There Goes My Hero

There Goes My Hero

A little over a year ago, I was at the Echo Lounge with some friends on a completely unremarkable Saturday night. There was some awful band playing that worshipped the devil putting on one of the worst shows I’d ever seen. You know the drill; blood, burning pentagrams, the whole 1-yard of sacrilegious, talent-less garbage.

Fighting the urge to puke or scream at how awful it was, it was then that I spotted the one person who would inevitably change the course of my entire career. Enter Frank Mullen; positioned in the only good spot to shoot at the Echo, with a camera lens that would make any photographer blush. There stood my hero. His way of shooting is subtle and quiet. Completely unobtrusive, providing no distraction, the band rarely even knows he’s there. He gets this look on his face when he shoots, it’s a look of knowing. I had no idea who he was, or who he was shooting for, but I knew whatever they were paying him, it wasn’t enough.

I didn’t meet Frank until several months later at the Atlantis Music conference. At this point I had a book of decent shots, but nothing worthy of much due to technical-not-know-how. I approached him, and it was as simple as that. Life took a turn I never saw coming. For the next three days of the Conference he let me follow him around, showing me the ropes, explaining the whole club shooting process. For the first time in my short career I felt like a real photographer, because I knew I was in the company of one. When I saw his work, I could do nothing but gape, ooh, and aahh. Frank is the most gifted photographer out there. You could give Frank 24 bands and only 24 frames to shoot and every one of them would have something unique and amazing.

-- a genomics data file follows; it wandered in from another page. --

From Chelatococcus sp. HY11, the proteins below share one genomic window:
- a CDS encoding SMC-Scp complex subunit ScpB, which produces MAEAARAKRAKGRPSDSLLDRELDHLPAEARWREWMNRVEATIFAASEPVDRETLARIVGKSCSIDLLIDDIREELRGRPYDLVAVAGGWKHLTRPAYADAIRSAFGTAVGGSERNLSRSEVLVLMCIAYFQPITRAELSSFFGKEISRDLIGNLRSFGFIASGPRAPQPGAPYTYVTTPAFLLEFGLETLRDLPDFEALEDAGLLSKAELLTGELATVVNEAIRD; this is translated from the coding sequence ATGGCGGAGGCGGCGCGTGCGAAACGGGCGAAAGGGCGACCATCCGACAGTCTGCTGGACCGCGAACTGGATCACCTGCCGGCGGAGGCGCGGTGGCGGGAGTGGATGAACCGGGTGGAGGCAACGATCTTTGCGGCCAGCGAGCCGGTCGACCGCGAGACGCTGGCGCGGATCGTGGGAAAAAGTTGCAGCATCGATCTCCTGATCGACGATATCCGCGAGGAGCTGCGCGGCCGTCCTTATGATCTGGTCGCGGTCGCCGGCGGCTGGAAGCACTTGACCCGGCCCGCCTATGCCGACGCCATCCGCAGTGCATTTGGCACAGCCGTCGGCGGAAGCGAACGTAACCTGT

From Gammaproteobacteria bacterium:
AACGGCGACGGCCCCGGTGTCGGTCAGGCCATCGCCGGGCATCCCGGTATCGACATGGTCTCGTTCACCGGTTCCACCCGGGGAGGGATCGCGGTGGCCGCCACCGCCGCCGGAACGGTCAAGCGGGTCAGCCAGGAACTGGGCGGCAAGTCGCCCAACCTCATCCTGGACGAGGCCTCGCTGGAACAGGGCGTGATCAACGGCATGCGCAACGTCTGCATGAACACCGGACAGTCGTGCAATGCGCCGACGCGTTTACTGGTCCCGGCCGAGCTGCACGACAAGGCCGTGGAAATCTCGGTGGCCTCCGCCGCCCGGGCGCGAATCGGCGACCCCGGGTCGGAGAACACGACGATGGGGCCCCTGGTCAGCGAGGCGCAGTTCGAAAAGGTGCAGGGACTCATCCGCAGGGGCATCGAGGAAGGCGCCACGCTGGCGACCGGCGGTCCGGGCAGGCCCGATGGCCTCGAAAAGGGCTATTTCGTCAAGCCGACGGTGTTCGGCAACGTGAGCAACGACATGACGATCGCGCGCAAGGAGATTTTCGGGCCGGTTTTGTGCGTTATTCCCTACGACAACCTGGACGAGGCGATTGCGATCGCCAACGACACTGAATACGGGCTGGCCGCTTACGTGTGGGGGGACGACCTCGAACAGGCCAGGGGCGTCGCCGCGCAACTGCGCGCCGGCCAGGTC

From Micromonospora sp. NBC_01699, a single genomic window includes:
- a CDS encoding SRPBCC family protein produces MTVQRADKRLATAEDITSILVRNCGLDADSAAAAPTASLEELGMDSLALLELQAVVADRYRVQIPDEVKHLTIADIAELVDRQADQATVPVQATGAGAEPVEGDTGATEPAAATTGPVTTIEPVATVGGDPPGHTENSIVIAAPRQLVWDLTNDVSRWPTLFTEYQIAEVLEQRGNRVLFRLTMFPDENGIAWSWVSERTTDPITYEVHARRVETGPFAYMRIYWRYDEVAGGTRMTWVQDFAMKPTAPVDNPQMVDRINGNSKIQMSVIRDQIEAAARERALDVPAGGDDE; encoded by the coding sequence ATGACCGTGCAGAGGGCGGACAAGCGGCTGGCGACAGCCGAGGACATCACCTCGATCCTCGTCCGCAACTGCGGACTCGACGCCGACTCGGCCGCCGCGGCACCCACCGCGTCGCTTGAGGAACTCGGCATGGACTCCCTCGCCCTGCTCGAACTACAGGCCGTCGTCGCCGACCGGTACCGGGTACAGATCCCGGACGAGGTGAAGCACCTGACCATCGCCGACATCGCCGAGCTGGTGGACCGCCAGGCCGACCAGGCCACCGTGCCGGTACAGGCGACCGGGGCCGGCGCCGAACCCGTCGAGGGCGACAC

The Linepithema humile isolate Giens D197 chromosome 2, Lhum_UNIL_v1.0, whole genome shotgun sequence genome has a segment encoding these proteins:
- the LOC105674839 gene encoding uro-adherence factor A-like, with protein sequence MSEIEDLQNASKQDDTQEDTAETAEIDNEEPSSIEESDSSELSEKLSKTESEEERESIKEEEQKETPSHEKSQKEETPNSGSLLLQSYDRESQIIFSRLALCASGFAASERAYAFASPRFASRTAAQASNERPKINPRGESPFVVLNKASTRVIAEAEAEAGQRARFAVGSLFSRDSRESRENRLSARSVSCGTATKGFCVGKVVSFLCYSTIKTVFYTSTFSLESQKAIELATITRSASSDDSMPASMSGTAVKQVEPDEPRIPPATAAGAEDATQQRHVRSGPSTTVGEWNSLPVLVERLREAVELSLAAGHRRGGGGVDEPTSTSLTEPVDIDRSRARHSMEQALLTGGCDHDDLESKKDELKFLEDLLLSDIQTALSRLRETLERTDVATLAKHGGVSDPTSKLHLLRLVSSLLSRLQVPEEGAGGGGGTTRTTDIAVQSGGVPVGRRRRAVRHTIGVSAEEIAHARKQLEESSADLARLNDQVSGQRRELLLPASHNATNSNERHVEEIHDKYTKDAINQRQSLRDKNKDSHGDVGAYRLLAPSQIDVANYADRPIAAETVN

After the dust settled on the conference, Frank proceeded to give me a free Camera 101 crash course. He told me exactly what I was doing right, wrong, and what equipment I needed to think about investing in.

He got me on track with Ink 19, I started writing again, and my whole life has changed completely as a result of knowing him. Some of the best shows I’ve shot were shot along side Frank. His work, guidance, and wealth of knowledge have set a standard I constantly try to reach. I dare say I study his work, and have a stack of just about everything he gets published.

No matter what anyone tells me about my own stuff, if Frank says its good, I believe it. Professionally, he provides me with a sense of validation that I haven’t found anywhere else.

Frank Mullen is a busy man, he shoots constantly, has a ton of Web sites working, and is always moving on something. Yet still, he took the time out to show and teach me invaluable lessons you can’t find in any book or classroom. And at the same time he exercised the purest level of patience even when I drove him crazy with my inability to sort it all out. I still look to Frank for advice, and he always provides it in that wonderful laid back Frank way; free, considerate, and completely giving.

Frank got me up and running, and I no longer have to work a day job. For all these things, I’m forever thankful. No matter where I end up shooting for or along side, I know I’ve already shot with the best.

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